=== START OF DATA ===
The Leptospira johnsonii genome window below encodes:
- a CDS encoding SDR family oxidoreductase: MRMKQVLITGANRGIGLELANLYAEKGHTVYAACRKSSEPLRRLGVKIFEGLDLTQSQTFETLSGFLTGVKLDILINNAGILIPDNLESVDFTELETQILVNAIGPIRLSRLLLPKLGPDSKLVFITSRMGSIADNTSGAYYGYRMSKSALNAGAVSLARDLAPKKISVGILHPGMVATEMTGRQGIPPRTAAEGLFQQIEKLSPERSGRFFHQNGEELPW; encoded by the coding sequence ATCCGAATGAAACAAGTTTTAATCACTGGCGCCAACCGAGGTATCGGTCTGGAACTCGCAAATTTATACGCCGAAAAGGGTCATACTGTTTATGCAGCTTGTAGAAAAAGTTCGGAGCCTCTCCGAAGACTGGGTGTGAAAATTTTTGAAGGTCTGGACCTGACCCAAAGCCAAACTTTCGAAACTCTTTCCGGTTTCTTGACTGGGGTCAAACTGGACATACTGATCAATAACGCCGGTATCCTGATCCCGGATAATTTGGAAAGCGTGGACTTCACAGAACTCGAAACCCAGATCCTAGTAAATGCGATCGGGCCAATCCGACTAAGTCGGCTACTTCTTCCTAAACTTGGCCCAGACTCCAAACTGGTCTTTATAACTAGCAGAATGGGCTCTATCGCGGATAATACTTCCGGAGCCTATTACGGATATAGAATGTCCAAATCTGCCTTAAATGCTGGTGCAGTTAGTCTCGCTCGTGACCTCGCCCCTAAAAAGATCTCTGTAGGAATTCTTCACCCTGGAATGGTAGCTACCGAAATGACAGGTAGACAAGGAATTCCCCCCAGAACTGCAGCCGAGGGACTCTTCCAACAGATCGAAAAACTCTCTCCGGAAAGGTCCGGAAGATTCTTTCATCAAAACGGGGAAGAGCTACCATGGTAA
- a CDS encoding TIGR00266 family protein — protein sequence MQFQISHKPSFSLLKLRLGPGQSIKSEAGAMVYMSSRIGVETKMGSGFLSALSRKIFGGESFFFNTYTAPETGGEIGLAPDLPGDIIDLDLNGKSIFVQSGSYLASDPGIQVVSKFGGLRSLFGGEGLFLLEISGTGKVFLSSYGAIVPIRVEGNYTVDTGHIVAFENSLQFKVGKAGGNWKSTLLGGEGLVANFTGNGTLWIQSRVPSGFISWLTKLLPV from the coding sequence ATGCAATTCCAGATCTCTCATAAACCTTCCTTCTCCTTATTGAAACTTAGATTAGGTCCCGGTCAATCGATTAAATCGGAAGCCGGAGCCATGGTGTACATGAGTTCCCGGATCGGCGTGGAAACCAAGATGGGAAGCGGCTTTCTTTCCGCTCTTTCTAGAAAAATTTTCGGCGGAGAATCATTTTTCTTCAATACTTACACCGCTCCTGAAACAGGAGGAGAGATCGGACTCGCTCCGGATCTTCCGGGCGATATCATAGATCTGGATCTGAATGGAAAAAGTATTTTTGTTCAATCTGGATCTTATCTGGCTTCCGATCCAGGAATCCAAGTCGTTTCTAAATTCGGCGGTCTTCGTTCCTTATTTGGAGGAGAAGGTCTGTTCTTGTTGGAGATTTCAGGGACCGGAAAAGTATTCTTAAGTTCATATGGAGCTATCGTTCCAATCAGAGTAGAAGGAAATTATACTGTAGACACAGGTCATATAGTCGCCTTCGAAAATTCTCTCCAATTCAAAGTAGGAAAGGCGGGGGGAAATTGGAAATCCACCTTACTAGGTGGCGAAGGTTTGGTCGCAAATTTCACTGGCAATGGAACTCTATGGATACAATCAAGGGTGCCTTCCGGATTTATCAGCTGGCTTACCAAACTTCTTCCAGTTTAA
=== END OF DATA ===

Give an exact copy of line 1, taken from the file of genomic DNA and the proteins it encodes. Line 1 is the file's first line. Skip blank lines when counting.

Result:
The Leptospira johnsonii genome window below encodes: